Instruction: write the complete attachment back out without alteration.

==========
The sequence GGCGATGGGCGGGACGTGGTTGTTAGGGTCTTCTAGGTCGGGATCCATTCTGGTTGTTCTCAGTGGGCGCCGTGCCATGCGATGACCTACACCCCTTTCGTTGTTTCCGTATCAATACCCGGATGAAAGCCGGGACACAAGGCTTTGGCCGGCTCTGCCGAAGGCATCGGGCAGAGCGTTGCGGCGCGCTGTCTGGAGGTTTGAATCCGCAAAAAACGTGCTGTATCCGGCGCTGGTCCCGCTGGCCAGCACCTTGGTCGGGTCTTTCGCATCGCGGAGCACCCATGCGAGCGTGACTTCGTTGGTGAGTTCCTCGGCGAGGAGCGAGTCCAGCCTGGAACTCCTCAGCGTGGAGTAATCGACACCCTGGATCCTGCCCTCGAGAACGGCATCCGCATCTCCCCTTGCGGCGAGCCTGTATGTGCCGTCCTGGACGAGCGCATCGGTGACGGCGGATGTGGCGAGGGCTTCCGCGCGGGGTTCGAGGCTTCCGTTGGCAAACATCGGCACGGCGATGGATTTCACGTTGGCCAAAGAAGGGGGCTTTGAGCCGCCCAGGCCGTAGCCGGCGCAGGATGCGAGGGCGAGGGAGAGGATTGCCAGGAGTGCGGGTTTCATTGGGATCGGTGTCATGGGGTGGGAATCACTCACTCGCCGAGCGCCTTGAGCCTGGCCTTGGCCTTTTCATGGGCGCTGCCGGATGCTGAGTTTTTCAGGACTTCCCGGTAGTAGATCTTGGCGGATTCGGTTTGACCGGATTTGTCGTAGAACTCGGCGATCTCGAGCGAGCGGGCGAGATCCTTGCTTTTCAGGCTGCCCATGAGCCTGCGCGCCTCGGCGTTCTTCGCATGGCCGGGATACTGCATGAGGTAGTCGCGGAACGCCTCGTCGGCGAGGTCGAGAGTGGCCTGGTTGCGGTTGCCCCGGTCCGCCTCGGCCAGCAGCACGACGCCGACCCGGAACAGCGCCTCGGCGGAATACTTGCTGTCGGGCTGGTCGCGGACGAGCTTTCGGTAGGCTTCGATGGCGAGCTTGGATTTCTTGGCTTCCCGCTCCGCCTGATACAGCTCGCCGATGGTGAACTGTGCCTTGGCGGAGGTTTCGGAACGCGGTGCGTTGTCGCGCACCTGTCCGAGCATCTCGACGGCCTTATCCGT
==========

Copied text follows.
The sequence GGCGATGGGCGGGACGTGGTTGTTAGGGTCTTCTAGGTCGGGATCCATTCTGGTTGTTCTCAGTGGGCGCCGTGCCATGCGATGACCTACACCCCTTTCGTTGTTTCCGTATCAATACCCGGATGAAAGCCGGGACACAAGGCTTTGGCCGGCTCTGCCGAAGGCATCGGGCAGAGCGTTGCGGCGCGCTGTCTGGAGGTTTGAATCCGCAAAAAACGTGCTGTATCCGGCGCTGGTCCCGCTGGCCAGCACCTTGGTCGGGTCTTTCGCATCGCGGAGCACCCATGCGAGCGTGACTTCGTTGGTGAGTTCCTCGGCGAGGAGCGAGTCCAGCCTGGAACTCCTCAGCGTGGAGTAATCGACACCCTGGATCCTGCCCTCGAGAACGGCATCCGCATCTCCCCTTGCGGCGAGCCTGTATGTGCCGTCCTGGACGAGCGCATCGGTGACGGCGGATGTGGCGAGGGCTTCCGCGCGGGGTTCGAGGCTTCCGTTGGCAAACATCGGCACGGCGATGGATTTCACGTTGGCCAAAGAAGGGGGCTTTGAGCCGCCCAGGCCGTAGCCGGCGCAGGATGCGAGGGCGAGGGAGAGGATTGCCAGGAGTGCGGGTTTCATTGGGATCGGTGTCATGGGGTGGGAATCACTCACTCGCCGAGCGCCTTGAGCCTGGCCTTGGCCTTTTCATGGGCGCTGCCGGATGCTGAGTTTTTCAGGACTTCCCGGTAGTAGATCTTGGCGGATTCGGTTTGACCGGATTTGTCGTAGAACTCGGCGATCTCGAGCGAGCGGGCGAGATCCTTGCTTTTCAGGCTGCCCATGAGCCTGCGCGCCTCGGCGTTCTTCGCATGGCCGGGATACTGCATGAGGTAGTCGCGGAACGCCTCGTCGGCGAGGTCGAGAGTGGCCTGGTTGCGGTTGCCCCGGTCCGCCTCGGCCAGCAGCACGACGCCGACCCGGAACAGCGCCTCGGCGGAATACTTGCTGTCGGGCTGGTCGCGGACGAGCTTTCGGTAGGCTTCGATGGCGAGCTTGGATTTCTTGGCTTCCCGCTCCGCCTGATACAGCTCGCCGATGGTGAACTGTGCCTTGGCGGAGGTTTCGGAACGCGGTGCGTTGTCGCGCACCTGTCCGAGCATCTCGACGGCCTTATCCGT